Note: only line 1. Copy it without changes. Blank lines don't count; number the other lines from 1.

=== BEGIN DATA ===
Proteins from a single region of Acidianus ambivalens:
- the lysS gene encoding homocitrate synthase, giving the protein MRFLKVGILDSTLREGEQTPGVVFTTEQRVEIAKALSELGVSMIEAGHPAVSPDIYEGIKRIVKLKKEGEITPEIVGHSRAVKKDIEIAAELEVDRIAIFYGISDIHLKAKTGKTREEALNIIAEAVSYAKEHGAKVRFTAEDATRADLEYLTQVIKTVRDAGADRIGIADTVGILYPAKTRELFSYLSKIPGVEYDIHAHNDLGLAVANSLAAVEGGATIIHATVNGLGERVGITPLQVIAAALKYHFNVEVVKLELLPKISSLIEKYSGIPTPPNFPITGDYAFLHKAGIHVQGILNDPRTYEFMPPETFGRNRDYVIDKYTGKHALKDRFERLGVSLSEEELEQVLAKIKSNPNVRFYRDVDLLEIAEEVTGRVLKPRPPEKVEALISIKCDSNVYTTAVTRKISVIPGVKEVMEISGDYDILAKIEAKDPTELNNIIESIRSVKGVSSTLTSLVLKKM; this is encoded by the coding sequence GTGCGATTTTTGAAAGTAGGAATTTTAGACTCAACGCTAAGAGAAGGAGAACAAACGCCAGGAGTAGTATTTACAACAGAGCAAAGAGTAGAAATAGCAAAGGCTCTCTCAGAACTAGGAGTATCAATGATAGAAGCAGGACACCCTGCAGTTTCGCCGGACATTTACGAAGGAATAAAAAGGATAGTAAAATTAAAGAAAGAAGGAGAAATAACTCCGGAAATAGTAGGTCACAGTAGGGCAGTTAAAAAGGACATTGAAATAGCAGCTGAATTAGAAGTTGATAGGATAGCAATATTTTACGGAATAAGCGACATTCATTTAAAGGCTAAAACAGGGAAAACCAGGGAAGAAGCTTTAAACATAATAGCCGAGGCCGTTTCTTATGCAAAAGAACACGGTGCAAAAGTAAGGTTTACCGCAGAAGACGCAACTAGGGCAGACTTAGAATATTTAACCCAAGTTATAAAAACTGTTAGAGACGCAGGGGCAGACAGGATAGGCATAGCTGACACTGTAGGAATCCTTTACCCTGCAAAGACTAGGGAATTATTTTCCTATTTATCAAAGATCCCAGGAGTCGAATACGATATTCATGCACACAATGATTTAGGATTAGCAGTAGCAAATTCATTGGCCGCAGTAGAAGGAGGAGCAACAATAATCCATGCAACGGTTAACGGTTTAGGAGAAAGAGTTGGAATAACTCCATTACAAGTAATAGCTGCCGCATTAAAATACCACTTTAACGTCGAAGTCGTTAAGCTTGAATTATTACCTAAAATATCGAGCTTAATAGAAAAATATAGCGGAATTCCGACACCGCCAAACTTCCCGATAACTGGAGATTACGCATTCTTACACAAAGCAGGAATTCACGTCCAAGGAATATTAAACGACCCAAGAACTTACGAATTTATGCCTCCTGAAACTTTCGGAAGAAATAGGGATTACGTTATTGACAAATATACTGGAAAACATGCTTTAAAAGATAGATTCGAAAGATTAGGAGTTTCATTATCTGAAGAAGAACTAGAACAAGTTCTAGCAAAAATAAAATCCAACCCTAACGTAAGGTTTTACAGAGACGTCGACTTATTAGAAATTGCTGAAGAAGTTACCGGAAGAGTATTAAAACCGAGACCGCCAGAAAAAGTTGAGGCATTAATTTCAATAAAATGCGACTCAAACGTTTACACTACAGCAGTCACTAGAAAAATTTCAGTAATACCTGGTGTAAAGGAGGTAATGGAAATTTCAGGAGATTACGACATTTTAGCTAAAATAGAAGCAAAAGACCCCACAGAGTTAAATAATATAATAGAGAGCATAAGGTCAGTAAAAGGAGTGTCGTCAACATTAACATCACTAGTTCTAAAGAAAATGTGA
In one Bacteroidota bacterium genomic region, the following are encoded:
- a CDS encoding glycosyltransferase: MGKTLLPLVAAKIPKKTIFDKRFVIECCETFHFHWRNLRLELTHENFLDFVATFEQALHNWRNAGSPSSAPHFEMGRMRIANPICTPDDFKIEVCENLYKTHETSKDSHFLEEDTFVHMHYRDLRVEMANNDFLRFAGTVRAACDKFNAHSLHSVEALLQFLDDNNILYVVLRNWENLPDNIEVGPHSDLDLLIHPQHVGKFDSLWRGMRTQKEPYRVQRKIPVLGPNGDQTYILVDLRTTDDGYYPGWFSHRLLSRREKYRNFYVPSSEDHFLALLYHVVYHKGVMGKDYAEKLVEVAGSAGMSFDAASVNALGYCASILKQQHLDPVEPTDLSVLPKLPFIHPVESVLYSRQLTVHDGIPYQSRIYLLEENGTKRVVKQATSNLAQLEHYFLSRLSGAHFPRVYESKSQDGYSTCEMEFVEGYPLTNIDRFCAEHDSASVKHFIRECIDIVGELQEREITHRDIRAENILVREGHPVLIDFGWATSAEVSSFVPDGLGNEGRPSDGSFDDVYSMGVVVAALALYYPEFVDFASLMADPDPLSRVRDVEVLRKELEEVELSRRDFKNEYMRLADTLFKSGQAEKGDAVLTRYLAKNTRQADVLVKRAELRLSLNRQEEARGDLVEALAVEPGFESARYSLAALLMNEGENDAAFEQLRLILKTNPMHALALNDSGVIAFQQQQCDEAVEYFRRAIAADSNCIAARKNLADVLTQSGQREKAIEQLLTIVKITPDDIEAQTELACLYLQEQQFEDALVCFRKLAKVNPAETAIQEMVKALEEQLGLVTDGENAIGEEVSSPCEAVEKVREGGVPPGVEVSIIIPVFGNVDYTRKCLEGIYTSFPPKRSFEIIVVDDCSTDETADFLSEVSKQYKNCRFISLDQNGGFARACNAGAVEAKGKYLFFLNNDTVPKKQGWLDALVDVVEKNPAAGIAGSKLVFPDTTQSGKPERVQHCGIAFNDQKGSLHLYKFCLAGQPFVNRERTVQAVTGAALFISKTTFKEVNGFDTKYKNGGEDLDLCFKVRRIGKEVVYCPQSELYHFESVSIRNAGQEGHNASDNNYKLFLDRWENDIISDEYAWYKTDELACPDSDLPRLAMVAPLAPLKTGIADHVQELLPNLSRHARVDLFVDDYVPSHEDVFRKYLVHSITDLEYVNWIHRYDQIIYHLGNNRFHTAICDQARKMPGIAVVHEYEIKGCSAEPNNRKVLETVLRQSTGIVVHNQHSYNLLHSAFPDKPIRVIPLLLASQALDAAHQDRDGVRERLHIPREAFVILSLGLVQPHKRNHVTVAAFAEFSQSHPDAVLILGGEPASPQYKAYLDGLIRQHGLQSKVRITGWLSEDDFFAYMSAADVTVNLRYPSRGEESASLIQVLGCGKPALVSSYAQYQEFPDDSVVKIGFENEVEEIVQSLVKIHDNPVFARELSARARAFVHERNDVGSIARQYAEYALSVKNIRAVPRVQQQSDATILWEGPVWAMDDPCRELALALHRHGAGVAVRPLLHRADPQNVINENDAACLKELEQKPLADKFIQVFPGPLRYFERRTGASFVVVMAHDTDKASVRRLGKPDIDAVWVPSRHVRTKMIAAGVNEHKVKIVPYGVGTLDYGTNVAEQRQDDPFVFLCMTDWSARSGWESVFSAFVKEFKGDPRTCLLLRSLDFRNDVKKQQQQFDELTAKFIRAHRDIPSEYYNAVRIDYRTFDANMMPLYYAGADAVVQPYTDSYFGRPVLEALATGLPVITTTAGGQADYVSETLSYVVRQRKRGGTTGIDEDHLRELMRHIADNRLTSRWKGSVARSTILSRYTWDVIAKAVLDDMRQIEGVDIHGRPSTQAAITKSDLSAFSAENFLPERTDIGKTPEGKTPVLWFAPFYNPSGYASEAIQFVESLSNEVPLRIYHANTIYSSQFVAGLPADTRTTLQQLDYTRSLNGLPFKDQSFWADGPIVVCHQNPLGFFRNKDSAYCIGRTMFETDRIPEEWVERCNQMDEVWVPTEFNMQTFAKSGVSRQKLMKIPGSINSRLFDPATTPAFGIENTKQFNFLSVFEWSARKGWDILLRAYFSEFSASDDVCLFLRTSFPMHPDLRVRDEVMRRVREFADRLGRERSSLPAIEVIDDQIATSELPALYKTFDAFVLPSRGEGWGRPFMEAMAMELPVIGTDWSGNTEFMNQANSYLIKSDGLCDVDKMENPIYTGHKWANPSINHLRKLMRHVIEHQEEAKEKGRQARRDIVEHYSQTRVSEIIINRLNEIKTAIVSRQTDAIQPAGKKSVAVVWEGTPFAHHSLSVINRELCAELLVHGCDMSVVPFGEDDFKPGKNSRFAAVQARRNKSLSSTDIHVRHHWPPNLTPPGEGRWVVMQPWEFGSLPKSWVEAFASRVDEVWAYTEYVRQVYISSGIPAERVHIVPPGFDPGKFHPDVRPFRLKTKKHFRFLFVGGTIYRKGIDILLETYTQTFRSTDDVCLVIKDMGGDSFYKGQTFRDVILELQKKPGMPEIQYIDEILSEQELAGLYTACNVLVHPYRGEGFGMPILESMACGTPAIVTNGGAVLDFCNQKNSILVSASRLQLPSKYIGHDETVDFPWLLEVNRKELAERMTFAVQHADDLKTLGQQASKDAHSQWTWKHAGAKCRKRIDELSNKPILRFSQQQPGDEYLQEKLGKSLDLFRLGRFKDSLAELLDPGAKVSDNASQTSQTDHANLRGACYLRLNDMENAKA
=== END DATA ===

Proteins from a single region of Acidianus ambivalens: